None of this was a secret before Musk’s bombshell tweet. But the backing of Tesla – the most famous electric car company in the world – undoubtedly made bitcoin enthusiasts feel more secure about the environmental impact of the digital asset.

On-the-fence companies may think twice

Edward Moya, senior market analyst at currency platform Oanda, told Insider: “A large part of Wall Street has embraced the ESG movement and while Musk didn’t reveal anything new, he brought bitcoin’s CO2 problem center stage.”

Moya said: “Tesla was the first domino that was supposed to unleash a steady wave of fresh interest across corporate America.” But Musk’s move could now “have a big impact on companies that were on the fence about accepting bitcoin as a form of payment or even putting on their balance sheets,” he added.

There are some signs that other advocates are cooling on the digital asset, with Square telling Financial News it had no plans to purchase more bitcoin. The fintech company, founded by Twitter chief executive Jack Dorsey, has been one of bitcoin’s biggest supporters and corporate buyers.

For some, companies buying bitcoin to hold on their balance sheets was always a bad idea, which was never likely to be copied by many big players.

Jerry Klein, managing director of Treasury Partners in New York, told Insider: “We don’t believe there ever was a case for adding bitcoin to corporate balance sheets.

“The vast majority of public companies are focused on cash preservation and don’t want to hold volatile assets. Most treasurers and CFOs see only downsides in taking risk with corporate cash.”

Die-hard bitcoin fans look set to keep buying

However, Oanda’s Moya said that die-hard companies that have bet big on bitcoin look unlikely to change their mind any time soon.

Michael Saylor, chief executive of technology company MicroStrategy, which has bought more than $2 billion of bitcoin, quickly questioned Musk’s move on Twitter. He also announced he had ploughed more money into the cryptocurrency.

David Wachsman, CEO and founder of communications firm Wachsman, told Insider that it is important to recognize that Musk himself has said he remains committed to cryptocurrencies.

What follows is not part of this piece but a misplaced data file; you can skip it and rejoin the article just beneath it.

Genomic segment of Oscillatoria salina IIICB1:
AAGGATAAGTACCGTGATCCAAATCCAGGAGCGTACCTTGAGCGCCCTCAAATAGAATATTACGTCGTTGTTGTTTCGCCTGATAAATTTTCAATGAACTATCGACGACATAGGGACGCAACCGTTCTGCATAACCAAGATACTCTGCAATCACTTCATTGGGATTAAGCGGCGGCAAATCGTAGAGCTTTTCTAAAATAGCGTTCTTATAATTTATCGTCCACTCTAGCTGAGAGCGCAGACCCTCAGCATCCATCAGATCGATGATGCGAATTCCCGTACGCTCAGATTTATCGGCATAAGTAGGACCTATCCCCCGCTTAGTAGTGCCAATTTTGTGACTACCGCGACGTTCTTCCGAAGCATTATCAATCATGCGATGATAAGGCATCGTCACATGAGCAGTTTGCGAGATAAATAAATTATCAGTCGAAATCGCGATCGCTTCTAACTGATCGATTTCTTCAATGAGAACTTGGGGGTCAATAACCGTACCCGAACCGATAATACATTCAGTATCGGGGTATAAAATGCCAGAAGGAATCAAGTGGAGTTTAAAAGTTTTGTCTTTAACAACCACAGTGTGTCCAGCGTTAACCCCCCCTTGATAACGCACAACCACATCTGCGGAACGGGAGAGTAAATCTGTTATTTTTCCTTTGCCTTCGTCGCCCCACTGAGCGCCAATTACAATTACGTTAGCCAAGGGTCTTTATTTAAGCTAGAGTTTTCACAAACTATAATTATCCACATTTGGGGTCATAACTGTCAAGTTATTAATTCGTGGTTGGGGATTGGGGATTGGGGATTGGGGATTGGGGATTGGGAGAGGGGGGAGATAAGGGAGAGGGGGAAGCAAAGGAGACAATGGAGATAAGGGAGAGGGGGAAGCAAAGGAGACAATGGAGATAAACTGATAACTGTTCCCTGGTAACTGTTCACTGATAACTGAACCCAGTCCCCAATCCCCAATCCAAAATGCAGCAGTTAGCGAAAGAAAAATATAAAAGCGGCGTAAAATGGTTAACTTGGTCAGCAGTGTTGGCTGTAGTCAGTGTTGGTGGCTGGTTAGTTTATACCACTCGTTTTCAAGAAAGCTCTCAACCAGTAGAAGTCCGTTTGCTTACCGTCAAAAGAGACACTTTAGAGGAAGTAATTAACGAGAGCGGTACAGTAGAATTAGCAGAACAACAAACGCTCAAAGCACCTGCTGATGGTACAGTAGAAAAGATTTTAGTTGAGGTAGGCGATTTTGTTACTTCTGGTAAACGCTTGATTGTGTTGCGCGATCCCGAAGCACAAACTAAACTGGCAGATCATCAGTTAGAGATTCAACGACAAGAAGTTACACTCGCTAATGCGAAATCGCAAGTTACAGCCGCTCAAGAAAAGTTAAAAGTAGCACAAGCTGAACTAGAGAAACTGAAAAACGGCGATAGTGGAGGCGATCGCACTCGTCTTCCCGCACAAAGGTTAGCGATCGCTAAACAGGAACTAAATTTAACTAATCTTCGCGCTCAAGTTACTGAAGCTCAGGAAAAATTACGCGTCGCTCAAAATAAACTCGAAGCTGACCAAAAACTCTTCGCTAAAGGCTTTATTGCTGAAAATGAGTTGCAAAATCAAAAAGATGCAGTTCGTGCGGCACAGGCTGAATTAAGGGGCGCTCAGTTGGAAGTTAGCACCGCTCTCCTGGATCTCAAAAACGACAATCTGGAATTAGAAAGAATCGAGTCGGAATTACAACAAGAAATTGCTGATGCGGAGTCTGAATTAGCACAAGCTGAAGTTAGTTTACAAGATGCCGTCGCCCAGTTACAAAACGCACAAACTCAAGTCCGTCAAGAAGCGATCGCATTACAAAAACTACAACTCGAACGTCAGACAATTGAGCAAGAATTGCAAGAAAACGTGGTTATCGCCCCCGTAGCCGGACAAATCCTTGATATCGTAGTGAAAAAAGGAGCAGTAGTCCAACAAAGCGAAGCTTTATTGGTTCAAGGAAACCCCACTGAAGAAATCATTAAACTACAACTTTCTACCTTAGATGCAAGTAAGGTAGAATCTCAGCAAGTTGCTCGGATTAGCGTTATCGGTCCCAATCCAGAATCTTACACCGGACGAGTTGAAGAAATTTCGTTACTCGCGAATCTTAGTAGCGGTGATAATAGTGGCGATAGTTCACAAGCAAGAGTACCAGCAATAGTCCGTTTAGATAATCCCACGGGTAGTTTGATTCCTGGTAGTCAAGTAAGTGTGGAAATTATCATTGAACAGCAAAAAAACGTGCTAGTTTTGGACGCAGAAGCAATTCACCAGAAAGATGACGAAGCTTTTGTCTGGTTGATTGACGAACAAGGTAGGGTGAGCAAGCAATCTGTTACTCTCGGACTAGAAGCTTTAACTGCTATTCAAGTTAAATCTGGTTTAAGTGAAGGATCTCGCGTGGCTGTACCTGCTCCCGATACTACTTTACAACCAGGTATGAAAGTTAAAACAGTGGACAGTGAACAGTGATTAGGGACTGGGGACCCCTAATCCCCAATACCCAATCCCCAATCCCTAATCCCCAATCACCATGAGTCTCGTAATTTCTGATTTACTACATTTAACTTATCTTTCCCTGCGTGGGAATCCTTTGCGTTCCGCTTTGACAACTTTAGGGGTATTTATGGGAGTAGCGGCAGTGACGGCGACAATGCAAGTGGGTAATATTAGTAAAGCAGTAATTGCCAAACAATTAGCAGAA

“Lost in the hyperbole of the headlines is Tesla’s decision to continue to hold bitcoin on its balance sheet,” Wachsman said.

“This demonstrates its long-term commitment to cryptocurrencies as a technology, and is a pertinent reminder to other corporations of the risk of being phased out of the market without moving on digital currencies.”

Yet in the meantime, it appears Musk’s criticisms have focused investors’ minds on bitcoin’s problems, with numerous financial companies releasing reports into the environmental impact.

In a note to clients, analysts at Swiss bank UBS wrote: “The prospect of large gains may tempt investors, but we think speculation in crypto is a gamble, not an investment.”

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Dogecoin continues to defy gravity – getting a fresh boost from Coinbase trading and hype-man Elon Musk

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Coinbase said it would add dogecoin on Thursday.

Dogecoin continued to defy critics – and gravity – on Friday, after major boosts from the world’s biggest cryptocurrency exchange Coinbase and its main hype-man Elon Musk.

Coinbase, which went public in a coming-of-age moment from the crypto world in April, said on Thursday it planned to start offering dogecoin trading on its app in six to eight weeks.

The exchange’s chief financial officer Alesia Haas told CNBC: “We want to offer all assets that meet our listing standards and we hope to be the place where you can come and trade anything that you want to trade.”